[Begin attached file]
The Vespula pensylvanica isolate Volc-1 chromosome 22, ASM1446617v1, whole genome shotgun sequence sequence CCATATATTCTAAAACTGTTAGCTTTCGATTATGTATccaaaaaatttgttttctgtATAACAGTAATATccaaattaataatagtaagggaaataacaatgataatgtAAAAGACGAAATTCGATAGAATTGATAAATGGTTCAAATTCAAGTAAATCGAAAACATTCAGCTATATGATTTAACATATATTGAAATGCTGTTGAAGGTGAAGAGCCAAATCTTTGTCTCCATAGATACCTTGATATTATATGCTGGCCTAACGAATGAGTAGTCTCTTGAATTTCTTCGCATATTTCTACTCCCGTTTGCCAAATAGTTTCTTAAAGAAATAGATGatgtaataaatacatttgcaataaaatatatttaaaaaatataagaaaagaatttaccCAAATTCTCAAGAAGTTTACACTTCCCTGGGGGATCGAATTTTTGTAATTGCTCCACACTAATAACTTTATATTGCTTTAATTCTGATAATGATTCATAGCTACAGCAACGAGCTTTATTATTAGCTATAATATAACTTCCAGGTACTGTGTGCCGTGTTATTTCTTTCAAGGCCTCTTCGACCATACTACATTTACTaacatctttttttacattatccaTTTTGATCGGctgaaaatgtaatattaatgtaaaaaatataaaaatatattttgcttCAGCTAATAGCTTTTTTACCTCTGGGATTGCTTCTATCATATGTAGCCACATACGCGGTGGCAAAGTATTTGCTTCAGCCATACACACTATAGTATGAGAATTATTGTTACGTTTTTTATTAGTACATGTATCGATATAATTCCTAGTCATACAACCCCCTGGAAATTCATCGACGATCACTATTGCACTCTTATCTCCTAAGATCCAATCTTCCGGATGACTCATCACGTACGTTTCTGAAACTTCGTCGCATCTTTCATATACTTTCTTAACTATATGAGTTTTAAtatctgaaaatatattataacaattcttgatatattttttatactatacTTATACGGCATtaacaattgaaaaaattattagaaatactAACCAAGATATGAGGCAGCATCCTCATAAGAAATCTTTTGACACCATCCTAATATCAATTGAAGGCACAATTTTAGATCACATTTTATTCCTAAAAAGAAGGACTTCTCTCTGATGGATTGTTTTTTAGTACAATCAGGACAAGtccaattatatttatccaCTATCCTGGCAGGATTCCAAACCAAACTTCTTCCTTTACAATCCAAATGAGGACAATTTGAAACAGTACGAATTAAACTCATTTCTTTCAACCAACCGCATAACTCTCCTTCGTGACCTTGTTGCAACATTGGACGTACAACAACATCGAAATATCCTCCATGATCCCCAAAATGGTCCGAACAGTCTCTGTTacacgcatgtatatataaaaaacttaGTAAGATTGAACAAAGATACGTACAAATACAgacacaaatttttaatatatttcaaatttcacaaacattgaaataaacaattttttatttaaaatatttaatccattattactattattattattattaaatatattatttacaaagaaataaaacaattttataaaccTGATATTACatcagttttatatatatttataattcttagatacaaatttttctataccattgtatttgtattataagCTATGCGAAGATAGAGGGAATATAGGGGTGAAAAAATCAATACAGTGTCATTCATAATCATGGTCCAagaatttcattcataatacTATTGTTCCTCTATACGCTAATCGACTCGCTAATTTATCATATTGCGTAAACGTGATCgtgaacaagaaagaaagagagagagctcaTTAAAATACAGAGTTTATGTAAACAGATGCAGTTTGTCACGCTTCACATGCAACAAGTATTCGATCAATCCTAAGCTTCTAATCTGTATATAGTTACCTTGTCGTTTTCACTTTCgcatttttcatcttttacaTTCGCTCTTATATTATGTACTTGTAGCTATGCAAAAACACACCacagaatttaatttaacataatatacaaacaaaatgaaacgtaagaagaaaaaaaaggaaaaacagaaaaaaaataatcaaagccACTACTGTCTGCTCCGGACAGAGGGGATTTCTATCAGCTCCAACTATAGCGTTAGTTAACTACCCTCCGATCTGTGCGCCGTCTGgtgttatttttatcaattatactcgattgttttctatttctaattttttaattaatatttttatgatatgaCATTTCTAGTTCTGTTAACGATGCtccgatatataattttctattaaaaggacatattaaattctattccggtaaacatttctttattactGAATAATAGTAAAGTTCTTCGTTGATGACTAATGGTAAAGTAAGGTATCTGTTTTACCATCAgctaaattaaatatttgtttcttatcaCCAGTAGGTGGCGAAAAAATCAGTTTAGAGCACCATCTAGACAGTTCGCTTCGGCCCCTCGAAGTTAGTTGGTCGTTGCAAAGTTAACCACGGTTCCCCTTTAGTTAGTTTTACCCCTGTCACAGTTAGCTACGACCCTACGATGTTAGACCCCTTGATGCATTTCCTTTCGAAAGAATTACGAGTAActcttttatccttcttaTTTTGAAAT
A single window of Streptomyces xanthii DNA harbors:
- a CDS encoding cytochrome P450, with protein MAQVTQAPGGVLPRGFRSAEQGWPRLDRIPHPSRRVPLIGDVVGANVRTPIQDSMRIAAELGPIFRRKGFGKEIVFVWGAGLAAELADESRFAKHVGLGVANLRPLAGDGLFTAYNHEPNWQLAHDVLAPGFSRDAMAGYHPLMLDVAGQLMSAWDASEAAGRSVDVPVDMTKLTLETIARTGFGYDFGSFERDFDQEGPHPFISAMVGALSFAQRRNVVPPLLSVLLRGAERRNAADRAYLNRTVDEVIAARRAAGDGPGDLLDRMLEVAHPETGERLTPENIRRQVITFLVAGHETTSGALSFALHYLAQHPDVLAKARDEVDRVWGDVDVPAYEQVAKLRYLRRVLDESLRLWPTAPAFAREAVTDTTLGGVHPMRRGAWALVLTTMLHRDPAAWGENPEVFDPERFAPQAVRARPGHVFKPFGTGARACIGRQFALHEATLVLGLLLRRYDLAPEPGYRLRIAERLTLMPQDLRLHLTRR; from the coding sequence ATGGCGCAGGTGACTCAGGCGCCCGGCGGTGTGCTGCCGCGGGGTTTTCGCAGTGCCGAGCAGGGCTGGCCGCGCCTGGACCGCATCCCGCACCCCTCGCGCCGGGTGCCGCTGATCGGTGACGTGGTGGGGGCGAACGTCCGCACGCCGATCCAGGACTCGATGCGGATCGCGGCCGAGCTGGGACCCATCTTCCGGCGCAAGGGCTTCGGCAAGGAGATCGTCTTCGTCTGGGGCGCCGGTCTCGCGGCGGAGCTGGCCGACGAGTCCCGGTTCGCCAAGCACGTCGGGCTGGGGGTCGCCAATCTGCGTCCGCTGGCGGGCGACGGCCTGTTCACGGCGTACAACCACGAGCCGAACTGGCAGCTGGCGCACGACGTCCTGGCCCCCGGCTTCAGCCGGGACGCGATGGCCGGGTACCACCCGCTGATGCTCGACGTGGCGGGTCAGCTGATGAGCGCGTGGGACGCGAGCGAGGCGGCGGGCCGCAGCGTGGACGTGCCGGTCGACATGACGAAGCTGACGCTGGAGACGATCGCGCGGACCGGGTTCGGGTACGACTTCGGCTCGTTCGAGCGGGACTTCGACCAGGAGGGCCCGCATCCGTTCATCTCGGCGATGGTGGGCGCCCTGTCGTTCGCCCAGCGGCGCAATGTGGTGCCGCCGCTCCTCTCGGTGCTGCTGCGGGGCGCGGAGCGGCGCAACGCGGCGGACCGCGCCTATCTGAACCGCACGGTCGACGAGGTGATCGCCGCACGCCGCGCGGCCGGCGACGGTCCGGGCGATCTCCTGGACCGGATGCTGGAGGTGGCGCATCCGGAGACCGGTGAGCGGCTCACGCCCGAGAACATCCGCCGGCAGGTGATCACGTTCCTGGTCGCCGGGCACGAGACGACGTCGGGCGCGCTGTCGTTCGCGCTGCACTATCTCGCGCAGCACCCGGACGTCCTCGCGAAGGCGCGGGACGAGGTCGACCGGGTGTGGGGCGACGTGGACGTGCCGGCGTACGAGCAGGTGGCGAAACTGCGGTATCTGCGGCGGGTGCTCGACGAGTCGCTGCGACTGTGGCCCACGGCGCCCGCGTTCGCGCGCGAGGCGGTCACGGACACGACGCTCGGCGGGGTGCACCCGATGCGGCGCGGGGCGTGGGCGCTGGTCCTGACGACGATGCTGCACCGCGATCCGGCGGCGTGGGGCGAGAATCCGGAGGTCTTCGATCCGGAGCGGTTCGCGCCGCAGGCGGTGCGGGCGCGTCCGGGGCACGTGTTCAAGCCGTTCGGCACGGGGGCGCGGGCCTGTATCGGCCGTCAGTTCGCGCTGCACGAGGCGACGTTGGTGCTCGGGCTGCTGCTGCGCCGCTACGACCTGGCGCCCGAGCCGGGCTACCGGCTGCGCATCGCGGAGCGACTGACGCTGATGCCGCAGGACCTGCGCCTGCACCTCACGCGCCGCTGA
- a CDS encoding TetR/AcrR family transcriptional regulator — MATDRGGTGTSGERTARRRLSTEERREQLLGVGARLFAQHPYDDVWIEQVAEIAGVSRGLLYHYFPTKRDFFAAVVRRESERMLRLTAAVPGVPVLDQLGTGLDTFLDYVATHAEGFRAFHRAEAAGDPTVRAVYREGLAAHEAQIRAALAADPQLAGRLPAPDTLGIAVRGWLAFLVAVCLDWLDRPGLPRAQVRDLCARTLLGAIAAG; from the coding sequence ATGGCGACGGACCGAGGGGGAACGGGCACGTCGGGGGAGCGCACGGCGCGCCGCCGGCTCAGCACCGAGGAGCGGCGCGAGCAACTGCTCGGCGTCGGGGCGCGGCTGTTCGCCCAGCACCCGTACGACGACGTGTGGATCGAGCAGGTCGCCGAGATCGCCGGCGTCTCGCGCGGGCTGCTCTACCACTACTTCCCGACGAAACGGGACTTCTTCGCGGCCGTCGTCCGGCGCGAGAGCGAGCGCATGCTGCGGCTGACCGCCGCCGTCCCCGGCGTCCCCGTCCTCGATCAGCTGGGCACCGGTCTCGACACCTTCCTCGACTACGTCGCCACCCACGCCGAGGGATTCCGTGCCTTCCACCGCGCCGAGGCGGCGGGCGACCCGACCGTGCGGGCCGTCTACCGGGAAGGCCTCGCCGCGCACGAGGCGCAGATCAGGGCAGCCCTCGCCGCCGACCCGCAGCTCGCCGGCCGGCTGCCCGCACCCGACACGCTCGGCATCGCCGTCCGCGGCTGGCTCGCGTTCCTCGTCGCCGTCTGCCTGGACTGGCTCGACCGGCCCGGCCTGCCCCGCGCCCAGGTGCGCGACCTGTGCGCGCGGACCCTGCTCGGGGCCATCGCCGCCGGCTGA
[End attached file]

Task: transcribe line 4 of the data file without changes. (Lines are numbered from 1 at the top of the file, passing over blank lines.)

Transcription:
- a CDS encoding TetR/AcrR family transcriptional regulator — MATDRGGTGTSGERTARRRLSTEERREQLLGVGARLFAQHPYDDVWIEQVAEIAGVSRGLLYHYFPTKRDFFAAVVRRESERMLRLTAAVPGVPVLDQLGTGLDTFLDYVATHAEGFRAFHRAEAAGDPTVRAVYREGLAAHEAQIRAALAADPQLAGRLPAPDTLGIAVRGWLAFLVAVCLDWLDRPGLPRAQVRDLCARTLLGAIAAG; from the coding sequence ATGGCGACGGACCGAGGGGGAACGGGCACGTCGGGGGAGCGCACGGCGCGCCGCCGGCTCAGCACCGAGGAGCGGCGCGAGCAACTGCTCGGCGTCGGGGCGCGGCTGTTCGCCCAGCACCCGTACGACGACGTGTGGATCGAGCAGGTCGCCGAGATCGCCGGCGTCTCGCGCGGGCTGCTCTACCACTACTTCCCGACGAAACGGGACTTCTTCGCGGCCGTCGTCCGGCGCGAGAGCGAGCGCATGCTGCGGCTGACCGCCGCCGTCCCCGGCGTCCCCGTCCTCGATCAGCTGGGCACCGGTCTCGACACCTTCCTCGACTACGTCGCCACCCACGCCGAGGGATTCCGTGCCTTCCACCGCGCCGAGGCGGCGGGCGACCCGACCGTGCGGGCCGTCTACCGGGAAGGCCTCGCCGCGCACGAGGCGCAGATCAGGGCAGCCCTCGCCGCCGACCCGCAGCTCGCCGGCCGGCTGCCCGCACCCGACACGCTCGGCATCGCCGTCCGCGGCTGGCTCGCGTTCCTCGTCGCCGTCTGCCTGGACTGGCTCGACCGGCCCGGCCTGCCCCGCGCCCAGGTGCGCGACCTGTGCGCGCGGACCCTGCTCGGGGCCATCGCCGCCGGCTGA